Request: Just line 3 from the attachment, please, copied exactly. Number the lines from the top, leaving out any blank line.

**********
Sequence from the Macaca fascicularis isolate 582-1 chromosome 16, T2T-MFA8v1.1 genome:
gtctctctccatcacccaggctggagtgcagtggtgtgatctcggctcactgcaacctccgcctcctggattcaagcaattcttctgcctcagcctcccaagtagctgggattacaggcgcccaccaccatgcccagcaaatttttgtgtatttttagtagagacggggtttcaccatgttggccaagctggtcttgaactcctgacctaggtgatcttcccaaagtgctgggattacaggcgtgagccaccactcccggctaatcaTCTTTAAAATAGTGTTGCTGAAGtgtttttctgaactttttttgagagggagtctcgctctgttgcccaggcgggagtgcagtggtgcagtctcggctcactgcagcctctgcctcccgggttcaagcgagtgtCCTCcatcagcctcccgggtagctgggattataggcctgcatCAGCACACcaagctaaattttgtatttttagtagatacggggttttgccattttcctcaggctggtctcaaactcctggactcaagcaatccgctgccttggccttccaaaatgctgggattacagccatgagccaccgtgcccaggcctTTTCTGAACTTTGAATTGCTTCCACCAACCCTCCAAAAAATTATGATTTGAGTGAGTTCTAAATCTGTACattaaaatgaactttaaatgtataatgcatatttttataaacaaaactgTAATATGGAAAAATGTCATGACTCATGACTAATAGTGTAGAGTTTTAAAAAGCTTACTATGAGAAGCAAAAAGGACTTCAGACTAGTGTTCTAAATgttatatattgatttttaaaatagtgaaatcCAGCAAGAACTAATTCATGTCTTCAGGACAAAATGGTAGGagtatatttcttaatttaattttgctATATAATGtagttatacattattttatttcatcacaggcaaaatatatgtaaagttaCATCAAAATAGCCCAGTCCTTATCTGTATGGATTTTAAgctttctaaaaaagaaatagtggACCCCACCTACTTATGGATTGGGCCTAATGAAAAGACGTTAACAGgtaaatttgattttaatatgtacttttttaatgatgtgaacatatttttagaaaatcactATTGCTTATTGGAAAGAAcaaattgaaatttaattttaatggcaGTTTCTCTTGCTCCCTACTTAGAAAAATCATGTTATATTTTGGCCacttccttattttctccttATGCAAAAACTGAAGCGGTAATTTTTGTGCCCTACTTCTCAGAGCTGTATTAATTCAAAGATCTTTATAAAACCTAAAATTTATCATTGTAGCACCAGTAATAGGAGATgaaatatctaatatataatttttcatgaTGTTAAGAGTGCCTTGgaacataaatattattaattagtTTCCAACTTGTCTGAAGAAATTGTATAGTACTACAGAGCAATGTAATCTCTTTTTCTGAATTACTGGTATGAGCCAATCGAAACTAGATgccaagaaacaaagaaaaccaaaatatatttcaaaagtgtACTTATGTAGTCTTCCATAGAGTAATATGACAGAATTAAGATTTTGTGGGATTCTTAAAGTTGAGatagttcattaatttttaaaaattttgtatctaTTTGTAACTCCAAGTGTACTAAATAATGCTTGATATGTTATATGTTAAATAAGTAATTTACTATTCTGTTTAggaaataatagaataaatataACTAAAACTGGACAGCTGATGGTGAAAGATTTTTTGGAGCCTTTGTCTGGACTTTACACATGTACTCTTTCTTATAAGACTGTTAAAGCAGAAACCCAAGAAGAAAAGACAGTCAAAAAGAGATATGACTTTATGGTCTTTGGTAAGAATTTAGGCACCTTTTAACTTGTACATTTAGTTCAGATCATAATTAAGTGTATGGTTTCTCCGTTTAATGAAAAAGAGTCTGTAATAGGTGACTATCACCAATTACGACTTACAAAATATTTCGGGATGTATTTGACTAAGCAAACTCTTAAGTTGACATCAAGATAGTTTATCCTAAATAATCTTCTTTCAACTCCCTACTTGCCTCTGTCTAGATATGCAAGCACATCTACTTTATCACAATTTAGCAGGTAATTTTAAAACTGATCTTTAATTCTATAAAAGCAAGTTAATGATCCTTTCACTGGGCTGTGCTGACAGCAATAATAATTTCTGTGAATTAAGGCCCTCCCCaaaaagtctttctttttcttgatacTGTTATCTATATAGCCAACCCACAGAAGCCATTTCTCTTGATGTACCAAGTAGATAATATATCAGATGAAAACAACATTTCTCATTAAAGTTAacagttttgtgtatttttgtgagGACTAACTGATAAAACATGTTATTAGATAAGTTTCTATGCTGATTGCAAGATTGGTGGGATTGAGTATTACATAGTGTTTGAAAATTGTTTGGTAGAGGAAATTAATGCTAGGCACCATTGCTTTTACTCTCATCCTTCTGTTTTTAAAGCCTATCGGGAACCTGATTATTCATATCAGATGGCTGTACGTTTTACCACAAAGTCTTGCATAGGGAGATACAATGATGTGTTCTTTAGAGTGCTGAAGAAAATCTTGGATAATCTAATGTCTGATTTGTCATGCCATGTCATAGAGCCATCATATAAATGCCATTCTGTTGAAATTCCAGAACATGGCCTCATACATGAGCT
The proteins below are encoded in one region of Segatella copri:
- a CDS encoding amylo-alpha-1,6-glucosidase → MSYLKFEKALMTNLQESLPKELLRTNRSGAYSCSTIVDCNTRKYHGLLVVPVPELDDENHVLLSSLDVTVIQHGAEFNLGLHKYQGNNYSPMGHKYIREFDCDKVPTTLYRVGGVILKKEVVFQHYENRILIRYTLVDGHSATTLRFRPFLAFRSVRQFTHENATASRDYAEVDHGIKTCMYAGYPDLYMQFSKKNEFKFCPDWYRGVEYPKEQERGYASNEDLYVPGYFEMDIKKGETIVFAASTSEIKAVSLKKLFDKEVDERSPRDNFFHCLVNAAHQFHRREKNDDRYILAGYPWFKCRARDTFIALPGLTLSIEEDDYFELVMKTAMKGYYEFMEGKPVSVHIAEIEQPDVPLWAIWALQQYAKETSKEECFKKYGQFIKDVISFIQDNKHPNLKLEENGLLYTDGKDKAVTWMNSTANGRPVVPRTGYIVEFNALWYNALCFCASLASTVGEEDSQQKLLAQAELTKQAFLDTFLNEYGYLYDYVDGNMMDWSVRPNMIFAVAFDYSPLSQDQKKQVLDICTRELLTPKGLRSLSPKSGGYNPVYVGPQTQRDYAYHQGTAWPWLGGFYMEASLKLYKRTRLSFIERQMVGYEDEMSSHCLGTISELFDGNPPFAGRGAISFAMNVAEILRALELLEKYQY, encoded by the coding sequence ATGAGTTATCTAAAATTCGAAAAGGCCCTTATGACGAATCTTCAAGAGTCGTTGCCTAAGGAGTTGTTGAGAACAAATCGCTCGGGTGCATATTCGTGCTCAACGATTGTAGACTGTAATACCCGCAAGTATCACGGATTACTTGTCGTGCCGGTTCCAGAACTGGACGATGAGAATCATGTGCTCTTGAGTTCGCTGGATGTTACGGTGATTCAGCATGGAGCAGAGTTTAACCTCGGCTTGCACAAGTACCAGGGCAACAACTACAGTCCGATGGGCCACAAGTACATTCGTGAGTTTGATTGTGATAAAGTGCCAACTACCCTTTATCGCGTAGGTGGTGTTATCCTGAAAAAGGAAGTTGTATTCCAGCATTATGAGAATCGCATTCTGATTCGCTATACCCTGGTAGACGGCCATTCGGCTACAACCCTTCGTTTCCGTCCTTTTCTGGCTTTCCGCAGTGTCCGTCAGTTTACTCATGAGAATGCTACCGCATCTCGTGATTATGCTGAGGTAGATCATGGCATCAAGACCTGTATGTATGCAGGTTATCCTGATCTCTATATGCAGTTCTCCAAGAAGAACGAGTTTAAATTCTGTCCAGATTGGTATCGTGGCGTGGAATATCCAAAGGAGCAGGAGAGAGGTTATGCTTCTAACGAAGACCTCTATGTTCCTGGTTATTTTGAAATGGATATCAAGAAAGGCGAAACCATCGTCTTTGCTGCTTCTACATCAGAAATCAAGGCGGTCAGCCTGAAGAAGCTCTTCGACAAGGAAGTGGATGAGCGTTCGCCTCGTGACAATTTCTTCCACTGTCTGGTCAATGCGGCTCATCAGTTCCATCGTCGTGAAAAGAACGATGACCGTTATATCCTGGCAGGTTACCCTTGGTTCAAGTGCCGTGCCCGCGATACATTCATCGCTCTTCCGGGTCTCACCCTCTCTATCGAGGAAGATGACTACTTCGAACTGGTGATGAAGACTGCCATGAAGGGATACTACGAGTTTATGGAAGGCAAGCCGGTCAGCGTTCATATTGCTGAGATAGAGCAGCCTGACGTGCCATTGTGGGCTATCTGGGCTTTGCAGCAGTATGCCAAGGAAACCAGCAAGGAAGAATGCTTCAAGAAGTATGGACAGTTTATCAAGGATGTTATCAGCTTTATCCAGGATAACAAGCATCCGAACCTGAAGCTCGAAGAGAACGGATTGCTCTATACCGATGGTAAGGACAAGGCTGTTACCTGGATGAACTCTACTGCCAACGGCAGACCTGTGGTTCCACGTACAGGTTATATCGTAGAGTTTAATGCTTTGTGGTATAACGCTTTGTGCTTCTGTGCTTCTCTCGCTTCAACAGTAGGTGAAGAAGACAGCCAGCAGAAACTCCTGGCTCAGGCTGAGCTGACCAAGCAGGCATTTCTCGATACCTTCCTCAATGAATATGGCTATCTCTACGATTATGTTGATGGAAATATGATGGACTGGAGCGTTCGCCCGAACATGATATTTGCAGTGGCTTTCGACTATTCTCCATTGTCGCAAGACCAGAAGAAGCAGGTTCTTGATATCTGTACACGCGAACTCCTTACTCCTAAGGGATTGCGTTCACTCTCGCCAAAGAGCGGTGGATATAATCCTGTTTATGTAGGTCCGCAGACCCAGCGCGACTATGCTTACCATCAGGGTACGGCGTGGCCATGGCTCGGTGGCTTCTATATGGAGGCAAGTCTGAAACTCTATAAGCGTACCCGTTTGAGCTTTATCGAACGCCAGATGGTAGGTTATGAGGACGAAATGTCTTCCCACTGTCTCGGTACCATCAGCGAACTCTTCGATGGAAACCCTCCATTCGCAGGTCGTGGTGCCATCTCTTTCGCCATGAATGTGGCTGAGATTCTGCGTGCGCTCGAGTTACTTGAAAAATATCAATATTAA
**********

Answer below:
The proteins below are encoded in one region of Segatella copri: